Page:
Determining risk markers for gonorrhea and chlamydial infection and reinfection among adolescents in public high schools.
ABSTRACT In response to high adolescent rates of Chlamydia trachomatis (CT) and Neisseria gonorrhoeae (GC), Philadelphia began screening in all public high schools in 2003.
Data from 14,862 students who tested more than once in the Philadelphia High School STD Screening Program (PHSSSP) during the 2002-2006 school years were analyzed for factors associated with CT and GC infection. Multivariable Cox proportional hazards models and logistic regression models were constructed to identify characteristics associated with measured STD rates. A secondary analysis assessed short-term reinfection rates among participants retesting within the same school year.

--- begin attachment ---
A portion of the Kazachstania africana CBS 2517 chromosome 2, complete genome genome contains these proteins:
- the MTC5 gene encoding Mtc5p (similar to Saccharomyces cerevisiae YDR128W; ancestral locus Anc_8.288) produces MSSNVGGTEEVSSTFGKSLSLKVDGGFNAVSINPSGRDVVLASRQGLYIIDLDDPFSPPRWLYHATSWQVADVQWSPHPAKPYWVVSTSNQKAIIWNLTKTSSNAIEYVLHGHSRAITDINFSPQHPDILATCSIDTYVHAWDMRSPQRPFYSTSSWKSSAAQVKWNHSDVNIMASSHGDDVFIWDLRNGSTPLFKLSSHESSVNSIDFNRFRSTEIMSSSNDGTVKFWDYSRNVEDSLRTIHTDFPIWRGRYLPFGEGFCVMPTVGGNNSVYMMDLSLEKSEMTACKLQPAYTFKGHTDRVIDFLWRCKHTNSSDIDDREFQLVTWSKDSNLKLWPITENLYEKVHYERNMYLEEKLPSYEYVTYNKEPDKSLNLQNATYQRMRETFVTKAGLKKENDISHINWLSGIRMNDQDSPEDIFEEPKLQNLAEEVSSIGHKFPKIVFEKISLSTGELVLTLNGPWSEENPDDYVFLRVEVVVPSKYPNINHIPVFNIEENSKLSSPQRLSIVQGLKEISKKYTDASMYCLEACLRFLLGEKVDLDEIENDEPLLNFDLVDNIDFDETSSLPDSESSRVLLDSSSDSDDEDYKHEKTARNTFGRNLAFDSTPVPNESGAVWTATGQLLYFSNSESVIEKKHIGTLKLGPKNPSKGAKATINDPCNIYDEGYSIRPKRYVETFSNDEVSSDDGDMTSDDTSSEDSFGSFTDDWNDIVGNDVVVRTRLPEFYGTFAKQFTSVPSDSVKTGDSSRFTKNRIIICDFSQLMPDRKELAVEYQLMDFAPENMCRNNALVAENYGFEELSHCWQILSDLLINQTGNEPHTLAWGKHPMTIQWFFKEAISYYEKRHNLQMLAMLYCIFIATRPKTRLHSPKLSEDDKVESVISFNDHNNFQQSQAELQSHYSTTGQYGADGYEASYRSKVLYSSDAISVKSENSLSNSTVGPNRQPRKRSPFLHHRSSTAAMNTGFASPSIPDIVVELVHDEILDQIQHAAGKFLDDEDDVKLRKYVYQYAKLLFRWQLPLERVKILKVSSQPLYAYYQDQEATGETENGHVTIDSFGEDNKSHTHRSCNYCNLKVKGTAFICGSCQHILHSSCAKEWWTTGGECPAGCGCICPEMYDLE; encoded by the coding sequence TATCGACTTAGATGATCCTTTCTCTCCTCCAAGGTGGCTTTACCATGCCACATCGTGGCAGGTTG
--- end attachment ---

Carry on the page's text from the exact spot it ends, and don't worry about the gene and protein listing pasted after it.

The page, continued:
In the primary analysis, over multiple years, the unadjusted female CT/GC rate was more than double that in males (6.0 vs. 2.4 cases per 100 person-years, respectively). Among students with a baseline positive, males had a higher rate than females (19.9 vs. 17.7 cases per 100 person-years, respectively). Among students with a positive test result, 13.6% were reinfected within the same school year. Females with named partners not treated had a higher reinfection rate than all others (85.5 vs. 40.1-45.2 cases per 100 person-years, respectively).
Clinicians and screening programs that offer STD testing to urban high school students, regardless of gender, should encourage those with a prior STD history to test more frequently. Clinicians should work with infected patients, especially females, to ensure their partners are treated.
Article: Cost-effectiveness analysis of screening adolescent males for Chlamydia on admission to detention.[show abstract] [hide abstract]